When the clearing of throats ceased, Dr Daniel Kurtenfeld got up to speak. The delegates had been awaiting this moment. Kurtenfeld had been the lead author of so many research papers on the origins and development of Homo sapiens (HS) over the years and he was about to release his findings into the latest member of the homo family that he and his team had discovered, writes Dr Bob Murray.
“Ladies and gentlemen,” he began. “Let me begin by saying that we have made a lot of progress over the last few years in tracing the genetic and behavioral evolution of the genus homo from its beginnings with Homo australopithecus through to what is now generally known as Homo sapiens sapiens (HSS) – us.
“All of us thought that HSS was the last of the line, the apex of the genus. All the other forms of homo had died out – Erectus, Neanderthal, Denisovan – we thought we were alone.
“Then, while looking at the results of the Framingham study and other research we discovered something really surprising. HSS was not alone. There was another related subspecies living amongst us: Homo avocatus (HA).
“To all intents and purposes HA and HSS look alike. Their brain cavities are basically the same, their limbs function as ours do, their essential biology is similar. But genetically they are quite distinct and this leads to a number of behavioral differences.
“It is thought now that they – like us, the Neanderthals and the Denisovans – are descended from Homo erectus and left Africa concealed among us some 65,000 years ago.
“Let me begin with the main genetic differences between HSS and HA. To start with they have quite different alleles in their dopamine receptor genes (DRD1—DRD4). This means that they don’t experience pleasure in the same way that we do.
“Whereas HSS derives satisfaction in things like enduring relationships, cooperation with other members of their tribe, praise and acknowledgement HA does not to these stimuli to nearly the same extent.
“Rather HA has increased activity in the cortisol receptor genes – the stress production system. This drives them to seek pleasure in extreme work, in competition with other tribe members, in alcohol (to overcome the DRD gene problem), and other addictive drugs.
“Unlike HSS, members of which come from a wide variety of parental and other backgrounds, HA has a very narrow range of childhood experience. For example most have had similar educational backgrounds and parental expectations. Overwhelmingly they were pushed hard to get top grades at school and were only really praised for attainment.
“This has an inevitable effect on the expression of other aspects of their genome – the way that their genes dictate their behavior. They tend to be perfectionists and to have insecure relationships. Although, like HSS, they do practice marriage, their marriages tend to be much more transient. This
genetic perfectionism is closely linked to depression and even suicidality meaning that their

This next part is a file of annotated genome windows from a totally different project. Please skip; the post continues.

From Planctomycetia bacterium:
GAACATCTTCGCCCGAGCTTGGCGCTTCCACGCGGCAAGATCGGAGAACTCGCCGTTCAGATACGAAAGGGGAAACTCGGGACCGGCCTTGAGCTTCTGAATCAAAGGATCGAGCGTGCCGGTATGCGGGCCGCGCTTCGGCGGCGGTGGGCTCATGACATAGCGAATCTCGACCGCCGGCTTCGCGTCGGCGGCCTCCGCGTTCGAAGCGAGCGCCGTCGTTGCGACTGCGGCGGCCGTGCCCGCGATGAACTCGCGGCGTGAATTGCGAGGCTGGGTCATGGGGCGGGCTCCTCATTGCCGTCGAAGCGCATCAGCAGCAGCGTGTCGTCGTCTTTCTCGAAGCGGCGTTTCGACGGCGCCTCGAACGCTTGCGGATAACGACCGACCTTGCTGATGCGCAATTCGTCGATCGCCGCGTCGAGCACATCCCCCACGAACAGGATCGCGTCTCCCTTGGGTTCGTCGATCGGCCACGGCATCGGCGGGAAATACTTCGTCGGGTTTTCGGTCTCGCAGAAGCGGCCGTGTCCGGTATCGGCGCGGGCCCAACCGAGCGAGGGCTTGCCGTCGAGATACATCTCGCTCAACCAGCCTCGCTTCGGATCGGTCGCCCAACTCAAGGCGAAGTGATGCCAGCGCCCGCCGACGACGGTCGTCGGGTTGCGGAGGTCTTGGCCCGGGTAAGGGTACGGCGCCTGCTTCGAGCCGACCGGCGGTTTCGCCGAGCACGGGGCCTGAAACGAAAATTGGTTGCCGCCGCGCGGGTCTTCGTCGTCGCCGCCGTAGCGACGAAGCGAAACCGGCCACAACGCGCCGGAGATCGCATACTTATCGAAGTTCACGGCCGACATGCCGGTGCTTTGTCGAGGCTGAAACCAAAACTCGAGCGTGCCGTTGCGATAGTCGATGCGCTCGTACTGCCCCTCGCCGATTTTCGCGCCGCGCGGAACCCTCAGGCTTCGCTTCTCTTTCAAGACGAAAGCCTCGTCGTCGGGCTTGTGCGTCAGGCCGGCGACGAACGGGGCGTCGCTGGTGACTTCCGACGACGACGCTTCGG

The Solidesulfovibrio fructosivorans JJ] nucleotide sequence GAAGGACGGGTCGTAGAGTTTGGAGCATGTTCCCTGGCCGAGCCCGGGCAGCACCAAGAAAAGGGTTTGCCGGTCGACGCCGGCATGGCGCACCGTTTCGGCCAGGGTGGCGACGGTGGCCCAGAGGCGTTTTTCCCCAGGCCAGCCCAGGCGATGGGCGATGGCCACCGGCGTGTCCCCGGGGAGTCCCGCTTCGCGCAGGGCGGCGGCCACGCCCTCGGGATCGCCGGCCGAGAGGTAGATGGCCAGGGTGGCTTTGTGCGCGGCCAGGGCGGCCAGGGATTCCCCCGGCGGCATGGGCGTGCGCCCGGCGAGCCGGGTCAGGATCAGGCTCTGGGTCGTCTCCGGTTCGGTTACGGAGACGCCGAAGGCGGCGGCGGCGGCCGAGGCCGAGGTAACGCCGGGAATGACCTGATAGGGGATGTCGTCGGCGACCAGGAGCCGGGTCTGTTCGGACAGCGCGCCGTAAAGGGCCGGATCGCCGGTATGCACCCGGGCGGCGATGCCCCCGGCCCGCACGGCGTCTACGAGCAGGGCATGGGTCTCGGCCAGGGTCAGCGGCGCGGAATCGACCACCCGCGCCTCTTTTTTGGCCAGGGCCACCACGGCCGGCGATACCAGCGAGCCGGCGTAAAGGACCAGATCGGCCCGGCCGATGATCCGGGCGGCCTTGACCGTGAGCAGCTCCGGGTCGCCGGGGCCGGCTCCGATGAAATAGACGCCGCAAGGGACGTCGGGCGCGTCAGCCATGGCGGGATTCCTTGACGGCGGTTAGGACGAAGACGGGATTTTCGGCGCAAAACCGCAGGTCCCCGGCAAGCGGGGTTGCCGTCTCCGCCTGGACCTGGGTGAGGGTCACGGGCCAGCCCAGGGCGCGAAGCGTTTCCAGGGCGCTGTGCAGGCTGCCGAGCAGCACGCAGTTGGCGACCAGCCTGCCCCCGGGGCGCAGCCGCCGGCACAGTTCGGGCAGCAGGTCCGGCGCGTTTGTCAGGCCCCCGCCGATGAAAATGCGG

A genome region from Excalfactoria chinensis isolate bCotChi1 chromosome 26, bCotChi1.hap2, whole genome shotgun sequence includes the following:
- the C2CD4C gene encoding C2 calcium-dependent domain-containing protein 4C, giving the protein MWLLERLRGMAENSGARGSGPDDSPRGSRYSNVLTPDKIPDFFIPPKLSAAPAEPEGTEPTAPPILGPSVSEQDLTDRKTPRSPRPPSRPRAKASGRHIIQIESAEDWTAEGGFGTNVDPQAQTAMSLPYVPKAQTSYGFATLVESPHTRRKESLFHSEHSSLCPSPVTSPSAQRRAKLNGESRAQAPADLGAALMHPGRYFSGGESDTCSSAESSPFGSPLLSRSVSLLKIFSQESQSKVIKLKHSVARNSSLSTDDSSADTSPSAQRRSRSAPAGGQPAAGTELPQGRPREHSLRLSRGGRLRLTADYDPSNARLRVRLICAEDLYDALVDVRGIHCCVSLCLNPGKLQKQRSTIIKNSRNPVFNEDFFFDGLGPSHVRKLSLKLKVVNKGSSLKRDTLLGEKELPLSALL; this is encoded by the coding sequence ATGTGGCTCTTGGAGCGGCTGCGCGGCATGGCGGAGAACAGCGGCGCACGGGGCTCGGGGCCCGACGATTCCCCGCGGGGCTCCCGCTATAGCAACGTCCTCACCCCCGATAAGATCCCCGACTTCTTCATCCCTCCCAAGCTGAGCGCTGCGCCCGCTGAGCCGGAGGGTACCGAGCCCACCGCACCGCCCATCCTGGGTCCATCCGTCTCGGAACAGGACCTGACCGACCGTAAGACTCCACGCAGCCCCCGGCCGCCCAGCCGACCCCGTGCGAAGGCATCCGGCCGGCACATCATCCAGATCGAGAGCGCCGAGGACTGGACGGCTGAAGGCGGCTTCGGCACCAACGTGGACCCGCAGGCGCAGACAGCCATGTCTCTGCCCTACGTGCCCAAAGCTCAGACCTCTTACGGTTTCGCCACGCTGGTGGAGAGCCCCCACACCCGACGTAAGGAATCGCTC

longevity, on average, is less than that of HSS.
“As with HSS their depression is highly heritable but with HA it is about 40% genetic in origin. A number of studies have shown HA parents are predominately depressed, perfectionistic and critical of their offspring.
“The question is, of course, how long can this species last? HA arose, so the so behavioral anthropologists tell us, as a direct result of the codification of hunter-gatherer rituals and taboos. So perhaps the first HA was a member of the council of elders of a HSS band maybe 500,000 years ago. The genetics that promoted the attainment of that status would have become selected for and so HA eventually developed as a separate subspecies of HSS. Ultimately this subspecies disguised itself as a “profession” – lawyer – which enabled HA to survive undetected, and even protected as in some way useful, by HSS even after the other rival Homo species had been eliminated.
“That profession, due to the rapid technological advance of HSS and the consequent elimination of most other ‘professions’, will soon be eliminated leaving HA bereft of cover. Like the other Homo subspecies its genetics will no longer serve an adaptive purpose and it will die out or be forcefully eliminated. Indeed technology may render HSS extinct as well, but over a longer time-scale.
“HA’s problem is that its genome is now so specialised to the profession of law that its chance of adaption is slight. For the last 10,000 years groups of HSS have been trying, unsuccessfully, to eliminate the profession, not realizing that we were in fact dealing with a separate subspecies. Perhaps we will need to extend the endangered species laws to cover HA just as we do for species of frogs threatened by urban development.
“Of course I leave that decision to others. Right now we will continue our studies into our newly recognized cousins so that we can better understand them and therefore, perhaps, ourselves. Thank you.”
Dr Bob Murray is the principal at consultancy Fortinberry Murray and co-author (with Dr Alicia Fortinberry) of Leading the Future: The Human Science of Law Firm Strategy and Leadership.
DISCLAIMER: The above is written as a satire piece with Dr Daniel Kurtenfeld a fictitious character, however the studies mentioned throughout are accurate.